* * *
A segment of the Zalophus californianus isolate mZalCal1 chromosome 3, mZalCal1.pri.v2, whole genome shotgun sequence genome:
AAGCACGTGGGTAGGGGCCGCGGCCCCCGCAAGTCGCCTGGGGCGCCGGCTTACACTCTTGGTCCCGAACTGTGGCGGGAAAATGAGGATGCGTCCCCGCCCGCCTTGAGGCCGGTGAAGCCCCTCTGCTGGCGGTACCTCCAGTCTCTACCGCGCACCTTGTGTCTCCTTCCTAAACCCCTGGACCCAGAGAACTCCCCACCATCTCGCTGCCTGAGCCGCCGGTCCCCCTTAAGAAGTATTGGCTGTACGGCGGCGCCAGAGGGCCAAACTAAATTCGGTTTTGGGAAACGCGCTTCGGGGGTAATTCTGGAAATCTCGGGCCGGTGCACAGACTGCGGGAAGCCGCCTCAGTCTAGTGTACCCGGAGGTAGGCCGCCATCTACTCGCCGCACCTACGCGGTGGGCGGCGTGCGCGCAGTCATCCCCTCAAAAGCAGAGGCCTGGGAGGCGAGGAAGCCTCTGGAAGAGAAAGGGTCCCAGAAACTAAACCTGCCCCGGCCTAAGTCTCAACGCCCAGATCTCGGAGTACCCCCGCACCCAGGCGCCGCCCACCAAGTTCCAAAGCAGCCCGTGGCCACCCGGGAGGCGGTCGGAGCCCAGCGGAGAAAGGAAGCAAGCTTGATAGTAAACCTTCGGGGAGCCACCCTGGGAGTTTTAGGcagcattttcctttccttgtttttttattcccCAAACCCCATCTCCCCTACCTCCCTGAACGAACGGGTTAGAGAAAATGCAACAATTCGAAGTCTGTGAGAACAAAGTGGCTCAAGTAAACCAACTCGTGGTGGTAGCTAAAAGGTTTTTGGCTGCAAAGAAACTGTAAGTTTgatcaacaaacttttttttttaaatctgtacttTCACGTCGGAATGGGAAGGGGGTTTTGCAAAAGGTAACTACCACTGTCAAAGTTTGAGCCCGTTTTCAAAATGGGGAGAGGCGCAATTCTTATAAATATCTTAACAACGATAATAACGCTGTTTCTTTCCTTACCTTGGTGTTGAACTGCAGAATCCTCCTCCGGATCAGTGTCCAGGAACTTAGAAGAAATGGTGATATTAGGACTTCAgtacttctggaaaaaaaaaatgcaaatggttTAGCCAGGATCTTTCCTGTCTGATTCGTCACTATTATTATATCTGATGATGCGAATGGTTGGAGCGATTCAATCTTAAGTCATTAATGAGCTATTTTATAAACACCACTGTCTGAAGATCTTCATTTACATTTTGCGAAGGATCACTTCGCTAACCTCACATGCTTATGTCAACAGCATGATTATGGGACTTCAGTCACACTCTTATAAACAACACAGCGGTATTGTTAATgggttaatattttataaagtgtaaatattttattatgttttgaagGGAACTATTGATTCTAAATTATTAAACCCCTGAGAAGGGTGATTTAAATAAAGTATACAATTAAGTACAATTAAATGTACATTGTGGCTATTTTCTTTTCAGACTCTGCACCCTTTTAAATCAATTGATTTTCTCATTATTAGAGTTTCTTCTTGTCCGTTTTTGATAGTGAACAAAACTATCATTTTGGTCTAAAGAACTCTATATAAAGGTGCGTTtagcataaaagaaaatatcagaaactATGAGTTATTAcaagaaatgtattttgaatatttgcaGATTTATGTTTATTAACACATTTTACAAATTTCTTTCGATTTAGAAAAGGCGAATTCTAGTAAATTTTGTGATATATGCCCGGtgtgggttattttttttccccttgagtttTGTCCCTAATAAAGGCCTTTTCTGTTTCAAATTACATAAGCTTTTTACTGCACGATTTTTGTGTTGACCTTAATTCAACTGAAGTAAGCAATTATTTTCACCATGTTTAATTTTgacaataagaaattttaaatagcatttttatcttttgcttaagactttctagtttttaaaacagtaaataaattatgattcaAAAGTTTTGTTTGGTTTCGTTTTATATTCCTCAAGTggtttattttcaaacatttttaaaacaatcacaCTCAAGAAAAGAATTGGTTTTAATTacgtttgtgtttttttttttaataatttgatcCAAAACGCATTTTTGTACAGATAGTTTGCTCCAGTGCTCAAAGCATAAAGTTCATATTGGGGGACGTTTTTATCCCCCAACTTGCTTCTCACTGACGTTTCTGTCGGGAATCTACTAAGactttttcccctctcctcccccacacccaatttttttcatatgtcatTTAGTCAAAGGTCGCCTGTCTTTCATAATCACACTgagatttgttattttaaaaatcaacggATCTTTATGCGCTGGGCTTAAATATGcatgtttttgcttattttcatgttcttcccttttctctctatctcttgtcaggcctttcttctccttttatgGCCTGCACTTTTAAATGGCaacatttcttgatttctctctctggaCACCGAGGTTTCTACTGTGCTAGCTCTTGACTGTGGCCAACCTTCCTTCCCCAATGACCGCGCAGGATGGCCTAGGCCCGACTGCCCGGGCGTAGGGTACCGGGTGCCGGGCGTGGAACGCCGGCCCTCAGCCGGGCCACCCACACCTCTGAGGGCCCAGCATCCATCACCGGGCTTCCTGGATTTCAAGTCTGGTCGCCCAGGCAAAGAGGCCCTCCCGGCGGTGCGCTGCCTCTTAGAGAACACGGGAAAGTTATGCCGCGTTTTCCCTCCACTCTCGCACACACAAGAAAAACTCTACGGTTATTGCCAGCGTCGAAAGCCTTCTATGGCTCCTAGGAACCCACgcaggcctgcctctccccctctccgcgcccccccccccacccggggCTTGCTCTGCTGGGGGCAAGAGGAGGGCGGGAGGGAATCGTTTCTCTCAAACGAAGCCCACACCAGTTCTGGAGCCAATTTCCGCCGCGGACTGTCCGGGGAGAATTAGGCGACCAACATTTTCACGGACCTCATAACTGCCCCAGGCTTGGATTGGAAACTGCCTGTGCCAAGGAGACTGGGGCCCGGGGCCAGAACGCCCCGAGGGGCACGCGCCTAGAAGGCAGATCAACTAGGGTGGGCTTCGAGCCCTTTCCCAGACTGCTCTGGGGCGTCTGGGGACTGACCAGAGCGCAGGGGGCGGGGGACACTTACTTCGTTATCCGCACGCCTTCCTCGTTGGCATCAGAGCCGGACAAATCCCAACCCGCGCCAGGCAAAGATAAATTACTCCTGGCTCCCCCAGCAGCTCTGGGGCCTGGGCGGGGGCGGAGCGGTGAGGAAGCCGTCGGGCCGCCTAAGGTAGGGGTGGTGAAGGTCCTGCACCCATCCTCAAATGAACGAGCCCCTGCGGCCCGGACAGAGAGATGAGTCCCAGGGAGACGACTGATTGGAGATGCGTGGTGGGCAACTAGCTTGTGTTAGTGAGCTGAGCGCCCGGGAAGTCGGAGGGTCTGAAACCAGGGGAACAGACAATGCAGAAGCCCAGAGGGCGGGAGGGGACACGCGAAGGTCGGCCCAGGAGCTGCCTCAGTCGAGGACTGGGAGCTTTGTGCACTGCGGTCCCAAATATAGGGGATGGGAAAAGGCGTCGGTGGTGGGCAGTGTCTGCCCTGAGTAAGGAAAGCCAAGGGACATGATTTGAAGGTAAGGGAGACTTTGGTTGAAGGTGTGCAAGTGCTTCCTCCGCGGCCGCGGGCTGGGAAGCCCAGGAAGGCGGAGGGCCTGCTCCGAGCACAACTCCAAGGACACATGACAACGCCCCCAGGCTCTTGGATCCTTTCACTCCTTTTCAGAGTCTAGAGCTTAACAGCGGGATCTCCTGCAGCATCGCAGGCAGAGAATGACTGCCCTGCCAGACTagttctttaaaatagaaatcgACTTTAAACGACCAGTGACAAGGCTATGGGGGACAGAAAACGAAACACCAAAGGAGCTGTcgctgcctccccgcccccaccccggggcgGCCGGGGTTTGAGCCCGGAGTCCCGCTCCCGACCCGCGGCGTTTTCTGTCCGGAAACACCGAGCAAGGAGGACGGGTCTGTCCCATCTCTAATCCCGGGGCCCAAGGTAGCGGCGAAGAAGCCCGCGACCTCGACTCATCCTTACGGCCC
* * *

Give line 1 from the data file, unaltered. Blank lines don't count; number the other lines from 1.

A segment of the Zalophus californianus isolate mZalCal1 chromosome 3, mZalCal1.pri.v2, whole genome shotgun sequence genome: